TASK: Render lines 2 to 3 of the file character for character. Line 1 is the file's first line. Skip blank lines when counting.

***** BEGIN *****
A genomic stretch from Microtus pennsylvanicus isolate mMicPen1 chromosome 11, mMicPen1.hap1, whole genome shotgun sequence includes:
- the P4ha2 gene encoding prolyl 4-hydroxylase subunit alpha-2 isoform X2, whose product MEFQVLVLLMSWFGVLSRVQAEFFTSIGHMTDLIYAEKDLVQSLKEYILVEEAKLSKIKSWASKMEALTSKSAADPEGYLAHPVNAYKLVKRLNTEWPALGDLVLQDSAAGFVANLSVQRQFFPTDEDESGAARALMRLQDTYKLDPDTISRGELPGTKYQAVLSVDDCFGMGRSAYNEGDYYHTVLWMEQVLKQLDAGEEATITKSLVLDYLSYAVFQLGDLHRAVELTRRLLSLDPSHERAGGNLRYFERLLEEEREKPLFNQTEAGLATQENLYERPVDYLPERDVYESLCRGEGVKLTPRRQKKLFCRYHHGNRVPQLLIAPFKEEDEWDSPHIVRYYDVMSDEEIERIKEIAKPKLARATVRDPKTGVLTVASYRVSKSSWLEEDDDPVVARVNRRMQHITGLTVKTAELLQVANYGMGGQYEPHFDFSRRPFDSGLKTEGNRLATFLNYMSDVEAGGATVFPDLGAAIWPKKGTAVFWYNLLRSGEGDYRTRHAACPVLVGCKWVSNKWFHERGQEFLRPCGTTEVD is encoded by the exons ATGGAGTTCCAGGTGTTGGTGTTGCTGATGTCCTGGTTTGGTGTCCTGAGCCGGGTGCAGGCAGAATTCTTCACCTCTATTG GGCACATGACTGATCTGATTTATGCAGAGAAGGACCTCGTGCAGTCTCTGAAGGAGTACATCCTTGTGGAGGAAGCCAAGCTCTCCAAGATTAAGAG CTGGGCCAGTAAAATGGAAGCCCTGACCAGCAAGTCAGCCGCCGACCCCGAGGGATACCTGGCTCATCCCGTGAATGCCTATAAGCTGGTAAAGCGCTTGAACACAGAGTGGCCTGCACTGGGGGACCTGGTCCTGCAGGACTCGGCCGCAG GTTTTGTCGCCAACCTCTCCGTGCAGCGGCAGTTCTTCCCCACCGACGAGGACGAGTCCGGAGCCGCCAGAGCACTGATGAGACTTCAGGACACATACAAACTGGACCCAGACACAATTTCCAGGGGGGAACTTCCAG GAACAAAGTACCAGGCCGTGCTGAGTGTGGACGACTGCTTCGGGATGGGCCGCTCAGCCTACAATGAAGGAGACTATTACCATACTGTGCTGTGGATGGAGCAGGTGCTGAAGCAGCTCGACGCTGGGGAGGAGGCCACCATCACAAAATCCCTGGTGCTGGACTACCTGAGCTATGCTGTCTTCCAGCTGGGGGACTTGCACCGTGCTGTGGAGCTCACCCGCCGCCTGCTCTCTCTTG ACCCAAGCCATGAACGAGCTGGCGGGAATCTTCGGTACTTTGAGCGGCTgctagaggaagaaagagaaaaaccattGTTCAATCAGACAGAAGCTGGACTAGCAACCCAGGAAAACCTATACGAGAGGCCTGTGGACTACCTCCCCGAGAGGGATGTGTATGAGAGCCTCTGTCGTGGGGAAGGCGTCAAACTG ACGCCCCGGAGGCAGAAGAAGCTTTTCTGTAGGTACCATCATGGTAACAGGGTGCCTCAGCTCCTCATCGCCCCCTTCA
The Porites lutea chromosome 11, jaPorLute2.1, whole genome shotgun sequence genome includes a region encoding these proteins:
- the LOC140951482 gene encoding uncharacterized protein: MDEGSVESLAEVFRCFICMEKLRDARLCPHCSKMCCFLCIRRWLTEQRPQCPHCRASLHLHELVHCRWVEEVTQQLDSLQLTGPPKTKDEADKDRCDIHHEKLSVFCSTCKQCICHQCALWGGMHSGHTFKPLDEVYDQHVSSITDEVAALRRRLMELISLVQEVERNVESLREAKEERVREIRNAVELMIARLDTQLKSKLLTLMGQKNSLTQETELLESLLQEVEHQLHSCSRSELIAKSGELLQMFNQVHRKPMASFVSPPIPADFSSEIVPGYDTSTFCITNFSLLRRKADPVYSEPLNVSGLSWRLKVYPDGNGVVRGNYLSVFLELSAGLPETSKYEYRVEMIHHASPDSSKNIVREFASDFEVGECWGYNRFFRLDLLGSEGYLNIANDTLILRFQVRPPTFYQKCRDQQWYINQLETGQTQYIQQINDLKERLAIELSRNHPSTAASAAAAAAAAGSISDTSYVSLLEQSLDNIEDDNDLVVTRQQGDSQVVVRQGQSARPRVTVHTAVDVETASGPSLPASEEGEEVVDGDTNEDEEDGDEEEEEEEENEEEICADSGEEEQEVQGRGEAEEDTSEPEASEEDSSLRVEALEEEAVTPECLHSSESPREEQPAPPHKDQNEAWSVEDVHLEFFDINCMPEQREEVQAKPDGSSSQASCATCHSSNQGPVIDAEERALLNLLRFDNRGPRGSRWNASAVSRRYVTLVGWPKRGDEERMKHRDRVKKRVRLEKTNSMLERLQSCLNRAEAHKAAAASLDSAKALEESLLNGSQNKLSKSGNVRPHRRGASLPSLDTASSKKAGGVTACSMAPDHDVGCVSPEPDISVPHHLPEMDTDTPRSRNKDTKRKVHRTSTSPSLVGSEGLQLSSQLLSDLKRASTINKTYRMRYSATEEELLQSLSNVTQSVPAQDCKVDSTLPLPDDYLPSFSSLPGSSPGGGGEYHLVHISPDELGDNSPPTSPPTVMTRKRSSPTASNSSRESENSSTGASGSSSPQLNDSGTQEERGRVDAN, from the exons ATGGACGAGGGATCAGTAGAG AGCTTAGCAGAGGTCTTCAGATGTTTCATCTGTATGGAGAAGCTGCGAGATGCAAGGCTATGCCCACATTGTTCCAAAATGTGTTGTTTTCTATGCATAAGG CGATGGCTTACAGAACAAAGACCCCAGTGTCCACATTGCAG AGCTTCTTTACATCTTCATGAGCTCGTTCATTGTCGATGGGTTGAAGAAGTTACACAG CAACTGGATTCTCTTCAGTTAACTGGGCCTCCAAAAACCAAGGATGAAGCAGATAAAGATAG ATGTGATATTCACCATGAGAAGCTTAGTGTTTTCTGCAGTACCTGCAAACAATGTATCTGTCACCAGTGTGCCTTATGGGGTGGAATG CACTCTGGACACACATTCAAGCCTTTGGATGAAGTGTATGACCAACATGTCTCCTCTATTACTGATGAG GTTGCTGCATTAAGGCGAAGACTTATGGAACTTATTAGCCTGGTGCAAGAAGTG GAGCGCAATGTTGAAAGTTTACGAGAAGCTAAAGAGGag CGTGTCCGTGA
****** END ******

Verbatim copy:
- the P4ha2 gene encoding prolyl 4-hydroxylase subunit alpha-2 isoform X2, whose product MEFQVLVLLMSWFGVLSRVQAEFFTSIGHMTDLIYAEKDLVQSLKEYILVEEAKLSKIKSWASKMEALTSKSAADPEGYLAHPVNAYKLVKRLNTEWPALGDLVLQDSAAGFVANLSVQRQFFPTDEDESGAARALMRLQDTYKLDPDTISRGELPGTKYQAVLSVDDCFGMGRSAYNEGDYYHTVLWMEQVLKQLDAGEEATITKSLVLDYLSYAVFQLGDLHRAVELTRRLLSLDPSHERAGGNLRYFERLLEEEREKPLFNQTEAGLATQENLYERPVDYLPERDVYESLCRGEGVKLTPRRQKKLFCRYHHGNRVPQLLIAPFKEEDEWDSPHIVRYYDVMSDEEIERIKEIAKPKLARATVRDPKTGVLTVASYRVSKSSWLEEDDDPVVARVNRRMQHITGLTVKTAELLQVANYGMGGQYEPHFDFSRRPFDSGLKTEGNRLATFLNYMSDVEAGGATVFPDLGAAIWPKKGTAVFWYNLLRSGEGDYRTRHAACPVLVGCKWVSNKWFHERGQEFLRPCGTTEVD is encoded by the exons ATGGAGTTCCAGGTGTTGGTGTTGCTGATGTCCTGGTTTGGTGTCCTGAGCCGGGTGCAGGCAGAATTCTTCACCTCTATTG GGCACATGACTGATCTGATTTATGCAGAGAAGGACCTCGTGCAGTCTCTGAAGGAGTACATCCTTGTGGAGGAAGCCAAGCTCTCCAAGATTAAGAG CTGGGCCAGTAAAATGGAAGCCCTGACCAGCAAGTCAGCCGCCGACCCCGAGGGATACCTGGCTCATCCCGTGAATGCCTATAAGCTGGTAAAGCGCTTGAACACAGAGTGGCCTGCACTGGGGGACCTGGTCCTGCAGGACTCGGCCGCAG GTTTTGTCGCCAACCTCTCCGTGCAGCGGCAGTTCTTCCCCACCGACGAGGACGAGTCCGGAGCCGCCAGAGCACTGATGAGACTTCAGGACACATACAAACTGGACCCAGACACAATTTCCAGGGGGGAACTTCCAG GAACAAAGTACCAGGCCGTGCTGAGTGTGGACGACTGCTTCGGGATGGGCCGCTCAGCCTACAATGAAGGAGACTATTACCATACTGTGCTGTGGATGGAGCAGGTGCTGAAGCAGCTCGACGCTGGGGAGGAGGCCACCATCACAAAATCCCTGGTGCTGGACTACCTGAGCTATGCTGTCTTCCAGCTGGGGGACTTGCACCGTGCTGTGGAGCTCACCCGCCGCCTGCTCTCTCTTG ACCCAAGCCATGAACGAGCTGGCGGGAATCTTCGGTACTTTGAGCGGCTgctagaggaagaaagagaaaaaccattGTTCAATCAGACAGAAGCTGGACTAGCAACCCAGGAAAACCTATACGAGAGGCCTGTGGACTACCTCCCCGAGAGGGATGTGTATGAGAGCCTCTGTCGTGGGGAAGGCGTCAAACTG ACGCCCCGGAGGCAGAAGAAGCTTTTCTGTAGGTACCATCATGGTAACAGGGTGCCTCAGCTCCTCATCGCCCCCTTCA
The Porites lutea chromosome 11, jaPorLute2.1, whole genome shotgun sequence genome includes a region encoding these proteins: